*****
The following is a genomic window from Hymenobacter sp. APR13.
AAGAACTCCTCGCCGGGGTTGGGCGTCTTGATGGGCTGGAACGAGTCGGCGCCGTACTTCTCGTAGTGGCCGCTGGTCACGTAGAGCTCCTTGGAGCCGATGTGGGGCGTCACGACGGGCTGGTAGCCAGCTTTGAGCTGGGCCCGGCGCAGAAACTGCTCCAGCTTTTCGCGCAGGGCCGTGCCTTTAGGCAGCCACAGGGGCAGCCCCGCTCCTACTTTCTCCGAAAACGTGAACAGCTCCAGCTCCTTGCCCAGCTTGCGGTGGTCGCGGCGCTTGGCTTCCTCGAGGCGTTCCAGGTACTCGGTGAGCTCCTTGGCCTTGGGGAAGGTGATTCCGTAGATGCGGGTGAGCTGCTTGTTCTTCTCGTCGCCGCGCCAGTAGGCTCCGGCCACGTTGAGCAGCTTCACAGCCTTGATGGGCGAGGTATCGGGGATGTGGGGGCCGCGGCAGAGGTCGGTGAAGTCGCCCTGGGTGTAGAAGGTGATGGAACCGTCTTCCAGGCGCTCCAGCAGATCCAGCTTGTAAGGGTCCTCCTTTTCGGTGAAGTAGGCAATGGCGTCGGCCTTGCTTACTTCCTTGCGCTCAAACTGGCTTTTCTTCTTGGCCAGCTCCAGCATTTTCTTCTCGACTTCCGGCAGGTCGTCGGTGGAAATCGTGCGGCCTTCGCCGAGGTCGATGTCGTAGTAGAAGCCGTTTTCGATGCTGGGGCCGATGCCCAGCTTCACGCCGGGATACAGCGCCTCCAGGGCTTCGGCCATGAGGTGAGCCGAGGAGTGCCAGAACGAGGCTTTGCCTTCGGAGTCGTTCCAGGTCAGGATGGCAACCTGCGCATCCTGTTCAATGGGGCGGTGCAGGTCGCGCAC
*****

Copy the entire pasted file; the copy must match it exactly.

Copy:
The following is a genomic window from Hymenobacter sp. APR13.
AAGAACTCCTCGCCGGGGTTGGGCGTCTTGATGGGCTGGAACGAGTCGGCGCCGTACTTCTCGTAGTGGCCGCTGGTCACGTAGAGCTCCTTGGAGCCGATGTGGGGCGTCACGACGGGCTGGTAGCCAGCTTTGAGCTGGGCCCGGCGCAGAAACTGCTCCAGCTTTTCGCGCAGGGCCGTGCCTTTAGGCAGCCACAGGGGCAGCCCCGCTCCTACTTTCTCCGAAAACGTGAACAGCTCCAGCTCCTTGCCCAGCTTGCGGTGGTCGCGGCGCTTGGCTTCCTCGAGGCGTTCCAGGTACTCGGTGAGCTCCTTGGCCTTGGGGAAGGTGATTCCGTAGATGCGGGTGAGCTGCTTGTTCTTCTCGTCGCCGCGCCAGTAGGCTCCGGCCACGTTGAGCAGCTTCACAGCCTTGATGGGCGAGGTATCGGGGATGTGGGGGCCGCGGCAGAGGTCGGTGAAGTCGCCCTGGGTGTAGAAGGTGATGGAACCGTCTTCCAGGCGCTCCAGCAGATCCAGCTTGTAAGGGTCCTCCTTTTCGGTGAAGTAGGCAATGGCGTCGGCCTTGCTTACTTCCTTGCGCTCAAACTGGCTTTTCTTCTTGGCCAGCTCCAGCATTTTCTTCTCGACTTCCGGCAGGTCGTCGGTGGAAATCGTGCGGCCTTCGCCGAGGTCGATGTCGTAGTAGAAGCCGTTTTCGATGCTGGGGCCGATGCCCAGCTTCACGCCGGGATACAGCGCCTCCAGGGCTTCGGCCATGAGGTGAGCCGAGGAGTGCCAGAACGAGGCTTTGCCTTCGGAGTCGTTCCAGGTCAGGATGGCAACCTGCGCATCCTGTTCAATGGGGCGGTGCAGGTCGCGCAC